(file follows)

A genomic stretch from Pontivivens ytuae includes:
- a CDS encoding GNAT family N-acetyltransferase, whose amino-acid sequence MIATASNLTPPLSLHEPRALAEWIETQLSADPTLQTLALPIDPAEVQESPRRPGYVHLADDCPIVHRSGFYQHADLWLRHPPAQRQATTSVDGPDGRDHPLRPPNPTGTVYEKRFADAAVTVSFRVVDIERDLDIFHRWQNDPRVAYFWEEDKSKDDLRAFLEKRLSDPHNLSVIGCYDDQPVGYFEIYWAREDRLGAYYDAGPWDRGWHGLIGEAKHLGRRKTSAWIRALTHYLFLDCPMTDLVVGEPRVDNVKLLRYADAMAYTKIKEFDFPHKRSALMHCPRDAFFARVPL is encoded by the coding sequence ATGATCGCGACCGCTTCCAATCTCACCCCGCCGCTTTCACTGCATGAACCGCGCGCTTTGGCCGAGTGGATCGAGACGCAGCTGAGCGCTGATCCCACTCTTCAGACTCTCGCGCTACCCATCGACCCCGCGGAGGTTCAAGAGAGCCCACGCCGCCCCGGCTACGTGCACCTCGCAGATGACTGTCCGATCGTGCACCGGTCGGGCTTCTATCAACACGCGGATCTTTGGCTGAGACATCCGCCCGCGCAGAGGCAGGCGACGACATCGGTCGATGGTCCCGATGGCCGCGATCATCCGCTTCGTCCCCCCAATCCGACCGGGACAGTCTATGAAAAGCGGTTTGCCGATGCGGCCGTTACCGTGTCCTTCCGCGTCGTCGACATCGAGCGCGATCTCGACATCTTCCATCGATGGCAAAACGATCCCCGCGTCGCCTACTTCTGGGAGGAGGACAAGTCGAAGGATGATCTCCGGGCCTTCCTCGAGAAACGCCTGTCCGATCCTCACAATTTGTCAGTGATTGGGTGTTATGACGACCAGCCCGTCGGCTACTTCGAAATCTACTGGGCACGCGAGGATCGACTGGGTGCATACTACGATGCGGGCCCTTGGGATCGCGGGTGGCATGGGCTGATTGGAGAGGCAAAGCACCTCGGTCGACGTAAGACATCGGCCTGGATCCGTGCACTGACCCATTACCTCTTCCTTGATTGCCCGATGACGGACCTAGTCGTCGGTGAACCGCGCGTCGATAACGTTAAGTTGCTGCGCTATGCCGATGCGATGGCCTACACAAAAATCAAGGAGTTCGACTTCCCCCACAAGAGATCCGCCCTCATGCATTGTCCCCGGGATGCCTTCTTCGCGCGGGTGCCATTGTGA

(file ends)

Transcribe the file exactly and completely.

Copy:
A genomic stretch from Pontivivens ytuae includes:
- a CDS encoding GNAT family N-acetyltransferase, whose amino-acid sequence MIATASNLTPPLSLHEPRALAEWIETQLSADPTLQTLALPIDPAEVQESPRRPGYVHLADDCPIVHRSGFYQHADLWLRHPPAQRQATTSVDGPDGRDHPLRPPNPTGTVYEKRFADAAVTVSFRVVDIERDLDIFHRWQNDPRVAYFWEEDKSKDDLRAFLEKRLSDPHNLSVIGCYDDQPVGYFEIYWAREDRLGAYYDAGPWDRGWHGLIGEAKHLGRRKTSAWIRALTHYLFLDCPMTDLVVGEPRVDNVKLLRYADAMAYTKIKEFDFPHKRSALMHCPRDAFFARVPL is encoded by the coding sequence ATGATCGCGACCGCTTCCAATCTCACCCCGCCGCTTTCACTGCATGAACCGCGCGCTTTGGCCGAGTGGATCGAGACGCAGCTGAGCGCTGATCCCACTCTTCAGACTCTCGCGCTACCCATCGACCCCGCGGAGGTTCAAGAGAGCCCACGCCGCCCCGGCTACGTGCACCTCGCAGATGACTGTCCGATCGTGCACCGGTCGGGCTTCTATCAACACGCGGATCTTTGGCTGAGACATCCGCCCGCGCAGAGGCAGGCGACGACATCGGTCGATGGTCCCGATGGCCGCGATCATCCGCTTCGTCCCCCCAATCCGACCGGGACAGTCTATGAAAAGCGGTTTGCCGATGCGGCCGTTACCGTGTCCTTCCGCGTCGTCGACATCGAGCGCGATCTCGACATCTTCCATCGATGGCAAAACGATCCCCGCGTCGCCTACTTCTGGGAGGAGGACAAGTCGAAGGATGATCTCCGGGCCTTCCTCGAGAAACGCCTGTCCGATCCTCACAATTTGTCAGTGATTGGGTGTTATGACGACCAGCCCGTCGGCTACTTCGAAATCTACTGGGCACGCGAGGATCGACTGGGTGCATACTACGATGCGGGCCCTTGGGATCGCGGGTGGCATGGGCTGATTGGAGAGGCAAAGCACCTCGGTCGACGTAAGACATCGGCCTGGATCCGTGCACTGACCCATTACCTCTTCCTTGATTGCCCGATGACGGACCTAGTCGTCGGTGAACCGCGCGTCGATAACGTTAAGTTGCTGCGCTATGCCGATGCGATGGCCTACACAAAAATCAAGGAGTTCGACTTCCCCCACAAGAGATCCGCCCTCATGCATTGTCCCCGGGATGCCTTCTTCGCGCGGGTGCCATTGTGA